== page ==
Earlier this week, my friend Rosanna Fiske, APR, wrote a piece for the Poynter Institute about challenges journalists will likely encounter when transitioning to public relations. We’re seeing lots of folks making this transition now as ad budgets are squeezing the size of traditional media. The article raises some excellent points about what journalists face when making the transition. And there is so much more to public relations than press releases.
When counseling clients, my first steps involve a lot of listening and some planning. I first determine the goals, strategies and objectives and get some idea how the client will measure success. Only after having that understanding should we open the toolbox to see which tactics can help achieve those goals.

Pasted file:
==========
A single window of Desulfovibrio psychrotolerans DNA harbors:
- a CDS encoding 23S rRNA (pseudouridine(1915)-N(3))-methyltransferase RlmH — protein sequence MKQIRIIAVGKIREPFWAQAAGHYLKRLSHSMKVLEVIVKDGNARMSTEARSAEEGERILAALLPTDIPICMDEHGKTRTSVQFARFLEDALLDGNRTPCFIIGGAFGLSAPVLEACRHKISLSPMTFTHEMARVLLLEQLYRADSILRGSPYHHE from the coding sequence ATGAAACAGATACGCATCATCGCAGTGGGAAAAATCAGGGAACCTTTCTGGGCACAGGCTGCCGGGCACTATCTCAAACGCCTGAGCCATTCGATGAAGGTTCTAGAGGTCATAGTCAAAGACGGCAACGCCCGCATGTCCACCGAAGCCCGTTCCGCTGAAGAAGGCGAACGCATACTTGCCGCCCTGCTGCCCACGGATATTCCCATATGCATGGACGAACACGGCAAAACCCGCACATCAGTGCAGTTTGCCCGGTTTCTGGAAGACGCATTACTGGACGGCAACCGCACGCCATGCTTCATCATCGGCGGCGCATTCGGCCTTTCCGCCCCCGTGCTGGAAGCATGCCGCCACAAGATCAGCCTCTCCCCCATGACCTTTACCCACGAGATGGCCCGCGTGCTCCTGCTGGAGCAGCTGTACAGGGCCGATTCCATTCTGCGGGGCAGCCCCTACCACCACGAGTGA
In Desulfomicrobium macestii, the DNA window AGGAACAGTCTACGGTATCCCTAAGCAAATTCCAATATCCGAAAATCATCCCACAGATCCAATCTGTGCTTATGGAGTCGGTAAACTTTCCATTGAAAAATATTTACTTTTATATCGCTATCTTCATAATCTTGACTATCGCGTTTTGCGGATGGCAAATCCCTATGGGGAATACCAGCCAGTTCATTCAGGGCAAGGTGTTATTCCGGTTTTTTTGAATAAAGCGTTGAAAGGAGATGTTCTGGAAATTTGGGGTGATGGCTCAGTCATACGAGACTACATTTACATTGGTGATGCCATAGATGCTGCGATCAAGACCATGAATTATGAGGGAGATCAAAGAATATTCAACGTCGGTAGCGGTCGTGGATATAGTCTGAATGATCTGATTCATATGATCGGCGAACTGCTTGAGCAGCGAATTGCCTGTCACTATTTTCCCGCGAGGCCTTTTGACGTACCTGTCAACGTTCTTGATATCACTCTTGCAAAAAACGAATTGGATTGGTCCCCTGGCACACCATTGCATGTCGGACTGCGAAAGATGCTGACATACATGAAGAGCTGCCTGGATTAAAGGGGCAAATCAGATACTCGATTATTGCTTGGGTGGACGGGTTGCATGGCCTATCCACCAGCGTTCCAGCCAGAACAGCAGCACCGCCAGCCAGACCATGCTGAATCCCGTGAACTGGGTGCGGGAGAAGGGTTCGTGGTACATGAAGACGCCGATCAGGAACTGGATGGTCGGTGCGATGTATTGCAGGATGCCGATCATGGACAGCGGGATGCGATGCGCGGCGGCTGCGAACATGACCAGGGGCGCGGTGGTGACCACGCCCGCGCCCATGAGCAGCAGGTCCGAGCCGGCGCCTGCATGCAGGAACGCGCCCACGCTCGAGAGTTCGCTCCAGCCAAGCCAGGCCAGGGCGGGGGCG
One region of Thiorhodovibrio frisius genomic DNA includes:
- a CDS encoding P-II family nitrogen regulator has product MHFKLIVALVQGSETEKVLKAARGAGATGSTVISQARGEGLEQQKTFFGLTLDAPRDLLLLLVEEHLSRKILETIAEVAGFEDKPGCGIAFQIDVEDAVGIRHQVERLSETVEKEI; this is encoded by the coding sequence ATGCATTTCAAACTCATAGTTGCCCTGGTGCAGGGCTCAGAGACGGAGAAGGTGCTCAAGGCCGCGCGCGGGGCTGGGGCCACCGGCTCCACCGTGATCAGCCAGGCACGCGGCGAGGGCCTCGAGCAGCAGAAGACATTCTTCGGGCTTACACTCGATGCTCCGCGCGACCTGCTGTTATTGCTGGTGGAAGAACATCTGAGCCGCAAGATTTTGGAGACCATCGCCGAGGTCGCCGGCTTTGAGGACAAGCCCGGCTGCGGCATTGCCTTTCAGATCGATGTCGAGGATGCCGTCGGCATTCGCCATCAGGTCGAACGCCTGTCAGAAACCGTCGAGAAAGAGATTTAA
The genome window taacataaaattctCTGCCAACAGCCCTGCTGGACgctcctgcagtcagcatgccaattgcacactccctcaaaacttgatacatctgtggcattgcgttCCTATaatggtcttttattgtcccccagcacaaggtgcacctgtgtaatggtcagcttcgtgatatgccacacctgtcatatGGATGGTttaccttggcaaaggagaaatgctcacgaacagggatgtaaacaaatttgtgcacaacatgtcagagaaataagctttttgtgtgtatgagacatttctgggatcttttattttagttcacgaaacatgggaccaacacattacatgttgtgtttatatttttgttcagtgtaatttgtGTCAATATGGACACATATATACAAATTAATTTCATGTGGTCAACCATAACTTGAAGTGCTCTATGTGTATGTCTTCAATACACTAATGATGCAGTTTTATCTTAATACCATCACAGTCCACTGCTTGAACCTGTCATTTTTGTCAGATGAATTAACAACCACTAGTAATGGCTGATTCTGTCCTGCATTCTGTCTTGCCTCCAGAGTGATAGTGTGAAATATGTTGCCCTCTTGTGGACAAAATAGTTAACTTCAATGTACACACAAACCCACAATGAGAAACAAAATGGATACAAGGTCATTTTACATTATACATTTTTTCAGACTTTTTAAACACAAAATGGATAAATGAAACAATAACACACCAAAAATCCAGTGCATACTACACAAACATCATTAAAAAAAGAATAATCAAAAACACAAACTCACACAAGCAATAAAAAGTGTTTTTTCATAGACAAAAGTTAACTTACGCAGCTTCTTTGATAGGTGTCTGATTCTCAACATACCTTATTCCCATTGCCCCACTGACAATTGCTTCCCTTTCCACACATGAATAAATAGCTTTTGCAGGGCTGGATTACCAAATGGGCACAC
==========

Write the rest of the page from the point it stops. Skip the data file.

If you don’t know WHAT you want to do, you can’t possibly know HOW to do it.
So, how does one do this without getting bogged down? By asking some key questions and doing some research. Some baseline questions I consider with each project:
What are we trying to do?
Who’s our competition?
To whom are we talking?
What do we want to tell them?
What do we want them to think about/do?
What do they currently think about us?
What is critical to our success?
What are you concerned about?
What is working currently?
What do we do better than anyone else?
How will we know we’ve been successful?
Once we have these answers, there’s normally a path that’s developing to take us to our destination. We can add to that plan and build in checks and balances along the way. As we make our way down the path, I use the answers to help remind the client why we’re doing certain things. For larger projects, I also plan a mid-point check to make sure we’re still on track.
Have any of the answers changed now that we have more information?
From my position as outside counselor, it makes me smarter. From a business standpoint, it helps me achieve meaningful results. That’s my system and I’m sure others have planning systems that work best for them. What are your methods?